NATO Secretary General Jens Stoltenberg has reportedly told Greek officials he didn’t mean to use the word “Macedonia” to refer to the Former Yugoslav Republic of Macedonia (FYROM).
Stoltenberg used the reference several times at a meeting earlier this week of European Union foreign and defense ministers, without – he said – doing so deliberately.
The use of the Macedonia rankles Greece, which has been locked for two decades in occasional talks with FYROM officials to settle on a name for that country.
Although Greece gave away the word when it agreed to let it be used in the acronym, successive governments have been trying to find a way to get it back although all negotiations have included it, along with a geographical qualifier.
Despite that, there has been no progress for more than 20 years in on-again, off-again talks brokered by the United Nations and with US input.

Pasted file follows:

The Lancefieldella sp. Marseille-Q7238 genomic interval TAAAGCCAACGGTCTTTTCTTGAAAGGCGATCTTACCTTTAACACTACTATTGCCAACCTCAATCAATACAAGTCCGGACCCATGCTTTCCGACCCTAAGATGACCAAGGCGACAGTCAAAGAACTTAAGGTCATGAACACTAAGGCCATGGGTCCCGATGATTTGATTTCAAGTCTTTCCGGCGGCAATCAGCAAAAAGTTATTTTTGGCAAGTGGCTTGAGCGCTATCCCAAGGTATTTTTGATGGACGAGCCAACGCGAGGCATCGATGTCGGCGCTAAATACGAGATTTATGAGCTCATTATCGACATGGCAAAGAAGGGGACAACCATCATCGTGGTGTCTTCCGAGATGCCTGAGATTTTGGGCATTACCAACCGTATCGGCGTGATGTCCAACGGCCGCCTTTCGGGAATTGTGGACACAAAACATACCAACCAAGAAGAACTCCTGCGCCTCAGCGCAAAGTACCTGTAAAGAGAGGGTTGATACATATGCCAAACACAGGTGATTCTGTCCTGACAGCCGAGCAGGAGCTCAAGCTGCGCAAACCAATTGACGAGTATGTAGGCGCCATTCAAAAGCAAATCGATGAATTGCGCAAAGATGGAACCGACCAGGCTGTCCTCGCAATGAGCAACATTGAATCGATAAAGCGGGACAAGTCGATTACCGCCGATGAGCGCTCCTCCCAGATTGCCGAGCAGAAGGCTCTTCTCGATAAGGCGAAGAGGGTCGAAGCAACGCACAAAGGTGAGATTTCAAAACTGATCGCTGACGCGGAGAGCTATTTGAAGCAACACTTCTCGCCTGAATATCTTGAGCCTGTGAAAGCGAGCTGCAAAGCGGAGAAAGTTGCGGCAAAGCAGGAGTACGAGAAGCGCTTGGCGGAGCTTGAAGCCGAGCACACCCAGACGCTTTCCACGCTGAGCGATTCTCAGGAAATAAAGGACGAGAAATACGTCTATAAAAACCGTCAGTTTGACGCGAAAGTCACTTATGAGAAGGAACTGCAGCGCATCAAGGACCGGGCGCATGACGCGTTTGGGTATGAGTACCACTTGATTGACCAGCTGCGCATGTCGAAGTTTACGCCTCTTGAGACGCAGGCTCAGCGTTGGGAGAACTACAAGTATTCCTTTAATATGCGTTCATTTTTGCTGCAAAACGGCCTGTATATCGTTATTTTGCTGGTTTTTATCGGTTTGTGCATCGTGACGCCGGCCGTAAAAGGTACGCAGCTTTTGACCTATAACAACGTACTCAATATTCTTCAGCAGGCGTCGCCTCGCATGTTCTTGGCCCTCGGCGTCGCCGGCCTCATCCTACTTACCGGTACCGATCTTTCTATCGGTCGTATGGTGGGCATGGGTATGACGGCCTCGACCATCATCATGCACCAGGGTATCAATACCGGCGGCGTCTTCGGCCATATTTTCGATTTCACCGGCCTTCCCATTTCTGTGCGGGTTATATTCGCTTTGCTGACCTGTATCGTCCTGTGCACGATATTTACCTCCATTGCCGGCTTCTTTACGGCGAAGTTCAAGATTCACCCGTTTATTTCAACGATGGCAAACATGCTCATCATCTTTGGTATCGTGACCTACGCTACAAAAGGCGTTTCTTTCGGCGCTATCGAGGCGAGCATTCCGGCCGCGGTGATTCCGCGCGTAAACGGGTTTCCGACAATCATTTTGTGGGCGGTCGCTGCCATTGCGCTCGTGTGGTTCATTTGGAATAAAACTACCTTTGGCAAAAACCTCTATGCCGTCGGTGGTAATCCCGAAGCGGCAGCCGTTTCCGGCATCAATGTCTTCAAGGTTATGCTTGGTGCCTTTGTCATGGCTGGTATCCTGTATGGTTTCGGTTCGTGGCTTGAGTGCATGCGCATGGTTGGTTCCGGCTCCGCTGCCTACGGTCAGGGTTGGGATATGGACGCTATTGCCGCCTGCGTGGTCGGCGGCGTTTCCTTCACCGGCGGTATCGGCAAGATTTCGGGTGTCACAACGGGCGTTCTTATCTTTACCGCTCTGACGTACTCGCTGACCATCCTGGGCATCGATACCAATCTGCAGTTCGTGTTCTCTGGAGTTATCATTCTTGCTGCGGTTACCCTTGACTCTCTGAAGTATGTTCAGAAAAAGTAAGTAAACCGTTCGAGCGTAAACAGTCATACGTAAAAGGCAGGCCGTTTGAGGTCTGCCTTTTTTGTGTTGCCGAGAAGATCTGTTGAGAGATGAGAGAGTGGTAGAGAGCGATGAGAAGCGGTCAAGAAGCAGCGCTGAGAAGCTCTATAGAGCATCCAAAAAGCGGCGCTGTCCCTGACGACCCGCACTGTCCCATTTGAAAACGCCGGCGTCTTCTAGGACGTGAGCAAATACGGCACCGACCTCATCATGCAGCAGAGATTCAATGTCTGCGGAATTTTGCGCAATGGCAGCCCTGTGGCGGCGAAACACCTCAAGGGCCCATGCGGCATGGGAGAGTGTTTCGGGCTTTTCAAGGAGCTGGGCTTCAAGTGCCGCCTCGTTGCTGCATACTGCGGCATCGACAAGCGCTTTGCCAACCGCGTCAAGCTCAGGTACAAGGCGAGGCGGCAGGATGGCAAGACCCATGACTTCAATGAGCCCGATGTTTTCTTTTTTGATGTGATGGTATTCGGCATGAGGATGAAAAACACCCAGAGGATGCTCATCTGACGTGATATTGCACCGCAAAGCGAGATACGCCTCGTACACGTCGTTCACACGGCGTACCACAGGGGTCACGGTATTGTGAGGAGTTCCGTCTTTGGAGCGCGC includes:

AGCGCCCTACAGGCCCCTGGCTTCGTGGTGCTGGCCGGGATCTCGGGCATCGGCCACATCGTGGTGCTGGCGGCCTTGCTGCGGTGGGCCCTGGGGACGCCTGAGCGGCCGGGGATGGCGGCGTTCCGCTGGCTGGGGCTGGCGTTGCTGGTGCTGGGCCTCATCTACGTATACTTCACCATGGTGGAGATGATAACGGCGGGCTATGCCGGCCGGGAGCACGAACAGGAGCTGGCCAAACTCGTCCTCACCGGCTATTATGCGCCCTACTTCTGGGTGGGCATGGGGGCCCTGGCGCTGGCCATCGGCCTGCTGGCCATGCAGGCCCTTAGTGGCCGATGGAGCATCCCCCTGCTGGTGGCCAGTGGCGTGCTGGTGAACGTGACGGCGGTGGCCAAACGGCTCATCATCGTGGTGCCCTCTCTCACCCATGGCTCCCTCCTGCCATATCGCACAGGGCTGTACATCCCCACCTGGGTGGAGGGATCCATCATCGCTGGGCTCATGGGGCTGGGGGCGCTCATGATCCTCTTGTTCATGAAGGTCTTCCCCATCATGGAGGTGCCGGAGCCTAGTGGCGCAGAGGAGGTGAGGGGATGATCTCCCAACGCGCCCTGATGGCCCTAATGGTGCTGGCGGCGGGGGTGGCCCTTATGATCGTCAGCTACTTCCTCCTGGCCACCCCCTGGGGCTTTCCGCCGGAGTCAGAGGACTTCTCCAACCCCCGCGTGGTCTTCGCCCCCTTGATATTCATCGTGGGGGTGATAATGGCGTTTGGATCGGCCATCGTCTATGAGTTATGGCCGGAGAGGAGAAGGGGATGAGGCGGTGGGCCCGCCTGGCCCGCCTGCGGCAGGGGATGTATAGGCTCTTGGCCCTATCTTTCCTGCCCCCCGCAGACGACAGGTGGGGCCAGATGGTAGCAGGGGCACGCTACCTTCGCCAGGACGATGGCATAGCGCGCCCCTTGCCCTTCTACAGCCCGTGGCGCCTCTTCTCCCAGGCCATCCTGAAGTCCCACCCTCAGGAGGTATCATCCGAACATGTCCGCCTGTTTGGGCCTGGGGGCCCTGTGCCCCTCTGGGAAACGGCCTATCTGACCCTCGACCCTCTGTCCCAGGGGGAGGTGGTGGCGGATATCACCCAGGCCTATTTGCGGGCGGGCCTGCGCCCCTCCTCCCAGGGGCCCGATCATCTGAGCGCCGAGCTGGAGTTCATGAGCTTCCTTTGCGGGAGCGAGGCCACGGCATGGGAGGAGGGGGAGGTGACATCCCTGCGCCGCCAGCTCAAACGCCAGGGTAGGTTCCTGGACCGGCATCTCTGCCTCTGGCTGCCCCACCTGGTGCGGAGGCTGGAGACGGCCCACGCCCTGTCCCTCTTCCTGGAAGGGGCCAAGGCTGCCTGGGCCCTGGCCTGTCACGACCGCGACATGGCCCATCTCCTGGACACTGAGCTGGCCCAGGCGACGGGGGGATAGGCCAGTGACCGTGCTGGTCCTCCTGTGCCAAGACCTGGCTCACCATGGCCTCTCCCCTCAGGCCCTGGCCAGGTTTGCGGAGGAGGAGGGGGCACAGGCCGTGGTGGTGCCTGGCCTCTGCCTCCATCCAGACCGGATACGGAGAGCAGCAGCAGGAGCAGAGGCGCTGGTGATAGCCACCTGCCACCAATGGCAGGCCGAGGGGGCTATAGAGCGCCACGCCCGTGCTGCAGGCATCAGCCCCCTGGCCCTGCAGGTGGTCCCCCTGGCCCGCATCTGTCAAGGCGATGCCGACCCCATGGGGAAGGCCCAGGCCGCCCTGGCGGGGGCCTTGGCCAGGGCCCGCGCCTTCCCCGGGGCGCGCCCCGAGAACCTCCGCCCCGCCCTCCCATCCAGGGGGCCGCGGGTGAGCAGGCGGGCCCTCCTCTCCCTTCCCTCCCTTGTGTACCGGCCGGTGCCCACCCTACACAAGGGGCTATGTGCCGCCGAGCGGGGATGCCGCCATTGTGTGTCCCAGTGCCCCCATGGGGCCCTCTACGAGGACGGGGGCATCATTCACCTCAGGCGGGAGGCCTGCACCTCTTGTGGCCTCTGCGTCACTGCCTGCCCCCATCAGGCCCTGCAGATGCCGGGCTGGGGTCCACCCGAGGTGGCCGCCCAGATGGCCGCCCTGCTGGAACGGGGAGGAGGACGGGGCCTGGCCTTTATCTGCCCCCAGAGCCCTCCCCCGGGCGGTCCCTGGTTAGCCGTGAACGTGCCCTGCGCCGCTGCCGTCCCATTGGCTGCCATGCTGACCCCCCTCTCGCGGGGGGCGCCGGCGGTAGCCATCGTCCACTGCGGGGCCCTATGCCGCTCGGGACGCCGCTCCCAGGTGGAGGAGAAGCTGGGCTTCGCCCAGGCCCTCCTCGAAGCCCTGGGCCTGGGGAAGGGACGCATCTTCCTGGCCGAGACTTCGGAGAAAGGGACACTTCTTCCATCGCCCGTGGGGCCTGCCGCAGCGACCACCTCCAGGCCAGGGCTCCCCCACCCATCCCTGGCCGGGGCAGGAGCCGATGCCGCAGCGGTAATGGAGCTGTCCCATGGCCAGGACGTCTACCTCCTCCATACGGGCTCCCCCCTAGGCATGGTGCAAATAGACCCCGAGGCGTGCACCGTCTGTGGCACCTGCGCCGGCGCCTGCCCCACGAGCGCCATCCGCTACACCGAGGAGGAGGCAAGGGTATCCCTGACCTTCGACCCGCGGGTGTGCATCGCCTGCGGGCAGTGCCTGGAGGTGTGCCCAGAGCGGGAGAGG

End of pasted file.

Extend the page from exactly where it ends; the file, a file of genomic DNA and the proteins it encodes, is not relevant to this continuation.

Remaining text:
Stoltenberg referred to the current unrest in “Macedonia” several times to reporters, prompting a complaint from Greece’s permanent representative at NATO.
Kathimerini said that Stoltenberg admitted he made an error and asked for his apologies to be conveyed to the Greek ministers who took part in the meeting.
FYROM continues to call itself Macedonia, and claims Greek territories and history as its own, which has prevented any progress in talks.